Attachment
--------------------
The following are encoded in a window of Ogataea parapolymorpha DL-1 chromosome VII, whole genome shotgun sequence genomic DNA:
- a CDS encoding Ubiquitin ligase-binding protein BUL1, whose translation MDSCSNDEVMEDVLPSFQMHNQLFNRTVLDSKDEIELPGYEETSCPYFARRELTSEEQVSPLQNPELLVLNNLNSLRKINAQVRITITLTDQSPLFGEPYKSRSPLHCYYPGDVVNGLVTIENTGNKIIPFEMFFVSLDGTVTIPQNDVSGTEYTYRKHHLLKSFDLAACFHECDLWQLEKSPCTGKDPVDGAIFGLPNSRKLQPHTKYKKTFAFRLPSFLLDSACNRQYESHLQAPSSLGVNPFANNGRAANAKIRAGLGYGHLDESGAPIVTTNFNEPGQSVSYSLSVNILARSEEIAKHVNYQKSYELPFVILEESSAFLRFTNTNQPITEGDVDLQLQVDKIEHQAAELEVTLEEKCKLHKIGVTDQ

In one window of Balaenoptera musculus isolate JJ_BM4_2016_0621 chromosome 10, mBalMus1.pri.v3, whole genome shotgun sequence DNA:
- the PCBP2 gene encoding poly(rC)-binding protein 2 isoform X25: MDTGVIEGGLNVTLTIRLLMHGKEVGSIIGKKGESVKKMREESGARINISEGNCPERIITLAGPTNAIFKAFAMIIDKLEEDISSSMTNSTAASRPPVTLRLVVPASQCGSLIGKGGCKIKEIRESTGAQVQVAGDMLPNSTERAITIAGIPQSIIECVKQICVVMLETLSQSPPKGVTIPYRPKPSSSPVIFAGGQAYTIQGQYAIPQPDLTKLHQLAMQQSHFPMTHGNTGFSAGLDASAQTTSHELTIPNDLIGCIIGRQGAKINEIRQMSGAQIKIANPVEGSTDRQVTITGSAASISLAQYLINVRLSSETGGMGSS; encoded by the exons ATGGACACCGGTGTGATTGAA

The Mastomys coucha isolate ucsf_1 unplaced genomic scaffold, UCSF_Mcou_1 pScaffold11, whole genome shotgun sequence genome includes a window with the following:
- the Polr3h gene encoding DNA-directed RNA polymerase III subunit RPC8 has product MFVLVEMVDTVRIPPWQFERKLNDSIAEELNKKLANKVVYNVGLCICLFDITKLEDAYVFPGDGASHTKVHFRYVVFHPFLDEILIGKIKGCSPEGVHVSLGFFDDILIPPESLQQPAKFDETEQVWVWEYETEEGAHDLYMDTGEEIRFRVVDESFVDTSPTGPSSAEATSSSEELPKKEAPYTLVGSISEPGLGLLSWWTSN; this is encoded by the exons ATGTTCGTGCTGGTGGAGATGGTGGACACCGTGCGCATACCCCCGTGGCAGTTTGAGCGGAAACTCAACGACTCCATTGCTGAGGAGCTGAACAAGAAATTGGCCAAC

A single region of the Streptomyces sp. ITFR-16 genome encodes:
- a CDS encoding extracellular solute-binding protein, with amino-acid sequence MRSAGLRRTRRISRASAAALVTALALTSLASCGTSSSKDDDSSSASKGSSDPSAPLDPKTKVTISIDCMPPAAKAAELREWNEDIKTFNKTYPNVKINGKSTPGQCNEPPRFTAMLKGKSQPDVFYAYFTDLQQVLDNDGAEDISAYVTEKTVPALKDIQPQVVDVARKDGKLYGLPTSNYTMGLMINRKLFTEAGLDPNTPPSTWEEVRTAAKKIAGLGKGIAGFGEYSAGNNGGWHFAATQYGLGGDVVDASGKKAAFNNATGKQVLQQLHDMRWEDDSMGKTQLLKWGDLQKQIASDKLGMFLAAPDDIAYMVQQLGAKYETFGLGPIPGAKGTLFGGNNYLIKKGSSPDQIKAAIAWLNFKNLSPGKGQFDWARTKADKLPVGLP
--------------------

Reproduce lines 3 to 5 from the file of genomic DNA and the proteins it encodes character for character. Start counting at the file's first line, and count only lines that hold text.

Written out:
In one window of Balaenoptera musculus isolate JJ_BM4_2016_0621 chromosome 10, mBalMus1.pri.v3, whole genome shotgun sequence DNA:
- the PCBP2 gene encoding poly(rC)-binding protein 2 isoform X25: MDTGVIEGGLNVTLTIRLLMHGKEVGSIIGKKGESVKKMREESGARINISEGNCPERIITLAGPTNAIFKAFAMIIDKLEEDISSSMTNSTAASRPPVTLRLVVPASQCGSLIGKGGCKIKEIRESTGAQVQVAGDMLPNSTERAITIAGIPQSIIECVKQICVVMLETLSQSPPKGVTIPYRPKPSSSPVIFAGGQAYTIQGQYAIPQPDLTKLHQLAMQQSHFPMTHGNTGFSAGLDASAQTTSHELTIPNDLIGCIIGRQGAKINEIRQMSGAQIKIANPVEGSTDRQVTITGSAASISLAQYLINVRLSSETGGMGSS; encoded by the exons ATGGACACCGGTGTGATTGAA

The Mastomys coucha isolate ucsf_1 unplaced genomic scaffold, UCSF_Mcou_1 pScaffold11, whole genome shotgun sequence genome includes a window with the following: